Every time before Finnick leaves, he makes Annie promise to stay. "As much as you can," he says, and kisses the breath out of her before she can answer. "I know it's hard not to go away when I'm not here, but -- "
Sometimes it's hard even when you are, she thinks, but curls closer to his chest and nods. She'll try. She'll try for him because she loves him and because Finnick goes away so she won't have to and because she has to take care of him, too, has to watch after the parts of himself he leaves behind. The true parts, the ones he hides from the cameras. The way he whistles when he fishes. The way he swims when he's greeting the water on the first day of summer. The way his hair shines when the first pinks of dawn creep into their room. The way he sounds when he whispers I love you and means it. So she'll protect those for him, and she'll be strong, and she'll watch the train snake toward the Capitol and won't cry.
She doesn't watch the television while he's away. She has one, and so does Finnick, and his cousins love to cluster around it and bicker over which channels to watch. Finnick's smile -- the awful one -- gleams from the screen. He's going to be in trou-ble, his cousins chorus, and shout, hey Annie, look at this!
"No thank you," she says. "It's all right." And it is all right, because he's pretending, but it's not all right that he has to pretend. She doesn't know how to explain that, and she doesn't think she should.
Annie sews. Finnick's aunts like to give her the mending because she'll spend hours on it. There's a rhythm to sewing like the ebb and flow of the waves; she imagines her needle is the tide, pushing the fabric into peaks and pulling it flat again, washing it out. Sometimes she can feel Finnick leaning over her shoulder when she works, asking her the name of a stitch or telling her a filthy joke he's overheard at the docks. Sit down, she tells him, you're blocking the light, and he laughs.
At night, she summons the sound of his laugh again, lets it fill her ears and drown out the other things screaming at her in the dark.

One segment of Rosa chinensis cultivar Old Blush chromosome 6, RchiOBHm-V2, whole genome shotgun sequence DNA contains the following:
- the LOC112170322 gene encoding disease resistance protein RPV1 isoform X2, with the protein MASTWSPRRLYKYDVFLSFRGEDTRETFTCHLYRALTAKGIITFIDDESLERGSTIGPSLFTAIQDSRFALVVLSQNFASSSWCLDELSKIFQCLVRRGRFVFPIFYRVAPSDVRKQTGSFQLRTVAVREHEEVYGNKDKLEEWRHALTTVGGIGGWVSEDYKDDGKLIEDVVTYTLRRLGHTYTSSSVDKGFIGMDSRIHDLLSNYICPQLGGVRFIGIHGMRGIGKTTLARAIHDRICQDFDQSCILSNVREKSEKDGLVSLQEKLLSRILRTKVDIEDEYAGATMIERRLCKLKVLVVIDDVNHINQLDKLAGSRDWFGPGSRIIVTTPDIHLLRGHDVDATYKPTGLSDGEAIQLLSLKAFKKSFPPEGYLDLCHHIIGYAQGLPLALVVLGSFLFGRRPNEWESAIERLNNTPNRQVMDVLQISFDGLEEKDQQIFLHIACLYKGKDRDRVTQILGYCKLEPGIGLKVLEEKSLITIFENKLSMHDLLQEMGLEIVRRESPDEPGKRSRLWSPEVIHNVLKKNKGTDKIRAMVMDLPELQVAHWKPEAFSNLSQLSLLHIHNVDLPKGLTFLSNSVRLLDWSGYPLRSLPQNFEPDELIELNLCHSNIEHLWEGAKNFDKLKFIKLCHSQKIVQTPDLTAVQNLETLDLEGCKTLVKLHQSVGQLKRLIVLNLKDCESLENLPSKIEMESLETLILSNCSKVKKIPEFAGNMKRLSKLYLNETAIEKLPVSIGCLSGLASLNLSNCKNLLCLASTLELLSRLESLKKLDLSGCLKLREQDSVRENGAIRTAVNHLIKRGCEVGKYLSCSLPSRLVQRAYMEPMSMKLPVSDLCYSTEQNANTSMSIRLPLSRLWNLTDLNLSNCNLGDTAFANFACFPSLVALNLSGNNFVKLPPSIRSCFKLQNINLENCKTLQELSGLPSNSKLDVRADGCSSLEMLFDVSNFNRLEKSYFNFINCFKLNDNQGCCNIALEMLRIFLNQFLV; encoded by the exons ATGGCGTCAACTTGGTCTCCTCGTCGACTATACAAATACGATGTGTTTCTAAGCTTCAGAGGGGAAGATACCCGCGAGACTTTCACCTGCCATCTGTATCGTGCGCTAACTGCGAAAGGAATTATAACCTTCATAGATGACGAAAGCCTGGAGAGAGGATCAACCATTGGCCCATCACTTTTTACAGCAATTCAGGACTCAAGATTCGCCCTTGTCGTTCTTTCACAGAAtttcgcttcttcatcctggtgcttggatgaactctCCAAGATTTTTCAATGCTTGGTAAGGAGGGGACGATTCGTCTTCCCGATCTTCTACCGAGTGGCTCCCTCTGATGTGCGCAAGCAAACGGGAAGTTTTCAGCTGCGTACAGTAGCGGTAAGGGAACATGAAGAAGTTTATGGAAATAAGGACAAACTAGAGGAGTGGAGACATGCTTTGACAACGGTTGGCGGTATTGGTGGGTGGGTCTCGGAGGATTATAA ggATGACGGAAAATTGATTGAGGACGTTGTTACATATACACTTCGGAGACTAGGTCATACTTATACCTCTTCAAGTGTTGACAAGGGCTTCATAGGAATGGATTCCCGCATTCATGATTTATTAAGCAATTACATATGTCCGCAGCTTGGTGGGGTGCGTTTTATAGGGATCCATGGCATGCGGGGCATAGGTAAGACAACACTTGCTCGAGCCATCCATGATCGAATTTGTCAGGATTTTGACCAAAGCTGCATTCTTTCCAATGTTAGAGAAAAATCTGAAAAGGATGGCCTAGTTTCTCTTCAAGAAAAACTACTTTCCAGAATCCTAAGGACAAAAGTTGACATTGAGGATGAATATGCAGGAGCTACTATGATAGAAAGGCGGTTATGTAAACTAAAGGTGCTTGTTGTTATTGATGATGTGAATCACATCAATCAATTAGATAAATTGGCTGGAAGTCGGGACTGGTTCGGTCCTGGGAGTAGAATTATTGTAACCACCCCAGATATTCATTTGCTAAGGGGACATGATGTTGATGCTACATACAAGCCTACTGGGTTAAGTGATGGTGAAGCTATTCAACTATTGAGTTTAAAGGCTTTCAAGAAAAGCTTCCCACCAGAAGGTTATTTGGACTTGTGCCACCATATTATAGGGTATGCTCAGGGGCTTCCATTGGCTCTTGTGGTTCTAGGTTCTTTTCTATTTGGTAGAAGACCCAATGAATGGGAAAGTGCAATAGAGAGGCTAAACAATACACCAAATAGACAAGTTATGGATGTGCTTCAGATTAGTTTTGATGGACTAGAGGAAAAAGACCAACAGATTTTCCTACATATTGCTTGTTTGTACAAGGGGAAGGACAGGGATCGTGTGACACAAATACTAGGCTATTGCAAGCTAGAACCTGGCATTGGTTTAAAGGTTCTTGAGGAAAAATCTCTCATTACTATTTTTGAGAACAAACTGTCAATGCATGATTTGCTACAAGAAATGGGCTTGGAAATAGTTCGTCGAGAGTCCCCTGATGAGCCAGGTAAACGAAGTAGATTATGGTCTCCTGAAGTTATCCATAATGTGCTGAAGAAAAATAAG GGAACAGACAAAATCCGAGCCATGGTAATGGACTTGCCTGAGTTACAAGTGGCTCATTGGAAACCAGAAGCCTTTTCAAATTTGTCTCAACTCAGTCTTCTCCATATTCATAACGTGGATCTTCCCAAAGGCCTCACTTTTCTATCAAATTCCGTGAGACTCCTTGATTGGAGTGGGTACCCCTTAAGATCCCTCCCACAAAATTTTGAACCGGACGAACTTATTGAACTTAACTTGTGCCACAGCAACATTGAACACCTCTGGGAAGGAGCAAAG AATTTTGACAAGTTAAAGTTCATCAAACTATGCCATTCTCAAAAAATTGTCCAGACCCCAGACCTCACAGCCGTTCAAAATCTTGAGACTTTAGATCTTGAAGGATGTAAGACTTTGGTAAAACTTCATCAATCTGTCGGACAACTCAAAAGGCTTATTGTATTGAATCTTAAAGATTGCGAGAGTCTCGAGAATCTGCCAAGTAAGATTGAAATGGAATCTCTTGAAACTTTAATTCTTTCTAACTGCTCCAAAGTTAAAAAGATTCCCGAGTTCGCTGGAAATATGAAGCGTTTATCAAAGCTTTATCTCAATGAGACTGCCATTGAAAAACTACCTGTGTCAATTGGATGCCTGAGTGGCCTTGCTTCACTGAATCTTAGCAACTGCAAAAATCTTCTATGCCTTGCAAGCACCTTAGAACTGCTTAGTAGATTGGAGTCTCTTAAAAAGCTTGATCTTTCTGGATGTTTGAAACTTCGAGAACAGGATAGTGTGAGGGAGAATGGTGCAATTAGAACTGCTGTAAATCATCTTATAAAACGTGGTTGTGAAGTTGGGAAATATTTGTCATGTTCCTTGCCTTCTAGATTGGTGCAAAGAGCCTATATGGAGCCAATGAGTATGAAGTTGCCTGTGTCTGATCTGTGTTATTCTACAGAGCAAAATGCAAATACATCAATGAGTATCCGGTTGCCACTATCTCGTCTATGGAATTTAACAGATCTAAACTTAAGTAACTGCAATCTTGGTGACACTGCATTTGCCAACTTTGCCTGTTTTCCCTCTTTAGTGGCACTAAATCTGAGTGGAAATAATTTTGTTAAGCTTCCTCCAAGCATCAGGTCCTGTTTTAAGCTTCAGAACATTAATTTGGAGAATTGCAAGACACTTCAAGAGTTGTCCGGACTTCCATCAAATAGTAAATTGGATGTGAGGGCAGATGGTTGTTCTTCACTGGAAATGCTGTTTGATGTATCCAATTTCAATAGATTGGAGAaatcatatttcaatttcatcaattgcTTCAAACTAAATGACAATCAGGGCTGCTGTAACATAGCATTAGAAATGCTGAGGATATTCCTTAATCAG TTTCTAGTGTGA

On some afternoons, she sails with Mags. Mags trims sails more cleanly than anyone Annie's met, never letting them luff or bubble or draw too tight, and she never reels in empty fishhooks. She and Annie practice making them until Annie's fingers cramp, and then Mags trounces her in gin rummy or cribbage, and then they drift, watch the waves ripple under their boat until the water turns dark.
She shops at the market. She minds Finnick's cousins. She reads in the afternoons. She practices new recipes. She gathers shells, she weaves bracelets, she watches dolphins. She walks along the beach and waits for the Victor's Village to shrink away into nothing, wades into the ocean and swims and floats until she can't tell if it's the current or Finnick bearing her up.
It's never very much compared to his stories, but that's all right. She knows he likes her stories better. So she tells him at the end of the day when she's getting ready for bed, tells him about a prank his cousins pulled or a song she learned or a beautiful delicate color she found in a seashell, and when she climbs under the covers they aren't the only things keeping her warm.
(There are days when she walls herself up in her room and won't leave because the sea is climbing higher and higher and its waves are like fingers, curling and foam-flecked, reaching to suck her down. There are nights when the darkness is too thick, crawls inside her throat and chokes her and smothers her before she can call his name. But she doesn't tell Finnick about those days, not the Finnick she talks to at night and not the real Finnick when she comes home.)
Finally, the train winds its way back to District 4, and Finnick steps off it. Nobody else notices the bruises under his eyes, peeking out through where his makeup's smudged. Nobody else notices the way he stiffens when his cousins hug him from behind. Annie sees, and when she takes his hand she squeezes it to say I know.
He squeezes hers, too.
They walk down to the shore and sit in the surf together, his arm around her waist and her head on his shoulder. The tide laps at both of them, licks away the traces of the day that's just passed. They breathe with the crash of the waves.
Soon they'll start to tell each other stories again, sink back into the chores and routines and rituals that hold their lives together. Now, though, now they don't have to do anything. They'll listen. They'll be.